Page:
It wasn't a matter of if, but when. Disney's purchase of Fox for $71 billion has already resulted in one lame attempt at synergy with May's "The Force Awakens from its Nap", a three-minute short featuring Maggie Simpson in a Star Wars-themed daycare. So an Avengers parody seemed inevitable.
Disney Plus just announced that "The Good, The Bart, and The Loki," an animated Simpsons short parodying The Avengers, will premiere on July 7. Not only will it feature characters such as Ralph Wiggum as The Hulk, but Tom Hiddleston will voice Loki.
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Disney is pinning this as the "ultimate crossover event," potentially greater than Avengers: Infinity War itself. In it, the god of mischief teams up with Bart to go on some kind of adventure in The Simpsons universe.
The title itself is an homage to the Clint Eastwood movie, "The Good, the Bad and the Ugly" from 1967. Although, we suspect there's no deeper reference to the classic spaghetti Western.
This is the third such Simpsons animated short to come from Disney Plus. The first was "Playdate with Destiny," which was shown ahead of the Pixar film Onward while that movie was in theaters. The second was "The Force Awakens from its Nap," a mishmash of nonsensical hijinks between Maggie Simpson and a never-ending barrage Star Wars references.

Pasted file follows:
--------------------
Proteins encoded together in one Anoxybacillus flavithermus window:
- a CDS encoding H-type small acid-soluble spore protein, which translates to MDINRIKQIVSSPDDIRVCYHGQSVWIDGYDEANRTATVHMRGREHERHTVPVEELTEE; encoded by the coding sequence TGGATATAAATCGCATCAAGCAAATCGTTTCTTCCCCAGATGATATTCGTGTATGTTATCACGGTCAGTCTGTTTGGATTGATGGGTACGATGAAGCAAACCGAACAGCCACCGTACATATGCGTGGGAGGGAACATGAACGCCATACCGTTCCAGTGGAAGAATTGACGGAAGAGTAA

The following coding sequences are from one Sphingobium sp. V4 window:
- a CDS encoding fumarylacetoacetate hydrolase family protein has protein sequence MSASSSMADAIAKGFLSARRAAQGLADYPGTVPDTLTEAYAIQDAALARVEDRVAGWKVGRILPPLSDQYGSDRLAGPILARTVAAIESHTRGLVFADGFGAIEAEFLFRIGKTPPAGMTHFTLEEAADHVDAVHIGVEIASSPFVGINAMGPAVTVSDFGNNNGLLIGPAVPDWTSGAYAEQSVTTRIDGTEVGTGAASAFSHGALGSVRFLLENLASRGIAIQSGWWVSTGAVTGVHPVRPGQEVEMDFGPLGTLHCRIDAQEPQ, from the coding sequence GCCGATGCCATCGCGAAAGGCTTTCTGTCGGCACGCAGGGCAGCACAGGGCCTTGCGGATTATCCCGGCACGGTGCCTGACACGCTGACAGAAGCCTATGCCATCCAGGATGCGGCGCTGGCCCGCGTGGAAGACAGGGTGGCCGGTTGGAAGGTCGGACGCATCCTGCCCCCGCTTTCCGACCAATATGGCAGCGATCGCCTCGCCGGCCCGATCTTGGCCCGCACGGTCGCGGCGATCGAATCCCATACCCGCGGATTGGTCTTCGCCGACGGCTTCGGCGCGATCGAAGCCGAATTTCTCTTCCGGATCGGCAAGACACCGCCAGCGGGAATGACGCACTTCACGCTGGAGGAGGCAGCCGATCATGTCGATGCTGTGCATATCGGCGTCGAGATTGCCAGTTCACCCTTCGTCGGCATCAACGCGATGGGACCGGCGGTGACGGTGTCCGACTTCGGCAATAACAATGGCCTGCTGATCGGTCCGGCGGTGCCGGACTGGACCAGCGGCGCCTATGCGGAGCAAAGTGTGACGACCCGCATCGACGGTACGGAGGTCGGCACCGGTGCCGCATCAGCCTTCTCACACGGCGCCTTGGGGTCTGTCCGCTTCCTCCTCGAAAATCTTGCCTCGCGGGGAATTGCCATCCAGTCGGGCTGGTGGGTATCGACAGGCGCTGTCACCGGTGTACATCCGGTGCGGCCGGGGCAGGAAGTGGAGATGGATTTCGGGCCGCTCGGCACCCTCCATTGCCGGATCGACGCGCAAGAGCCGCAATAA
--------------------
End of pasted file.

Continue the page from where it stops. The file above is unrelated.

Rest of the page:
Considering Maggie rarely speaks, these shorts were largely based on physical gags and other bouts of silly adventure. With "The Good, The Bart, and The Loki," there's more room for a narrative, one that could appeal to adults as well as children.
In the case of "The Force Awakens from its Nap," it left many of us asking "why?" There seemed to be no greater significance other than that Disney owned both properties and found a benign way to mash them together. Overall, it was a vapid exercise in seeing how many Star Wars citations could be crammed into a three-minute short. And existence for the sake of existence seldom makes for clever programming.
We wouldn't be too surprised if the story in "The Good, The Bart, and The Loki" is nothing more than a contrived attempt at jam-packing as many Simpsons characters in MCU cosplay as possible. Because, as has been the trend for The Simpsons this past decade, references alone make up for the lack of clever and inventive storytelling.
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Imad is currently Senior Google and Internet Culture reporter for CNET, but until recently was News Editor at Tom's Guide. Hailing from Texas, Imad started his journalism career in 2013 and has amassed bylines with the New York Times, the Washington Post, ESPN, Wired and Men's Health Magazine, among others. Outside of work, you can find him sitting blankly in front of a Word document trying desperately to write the first pages of a new book.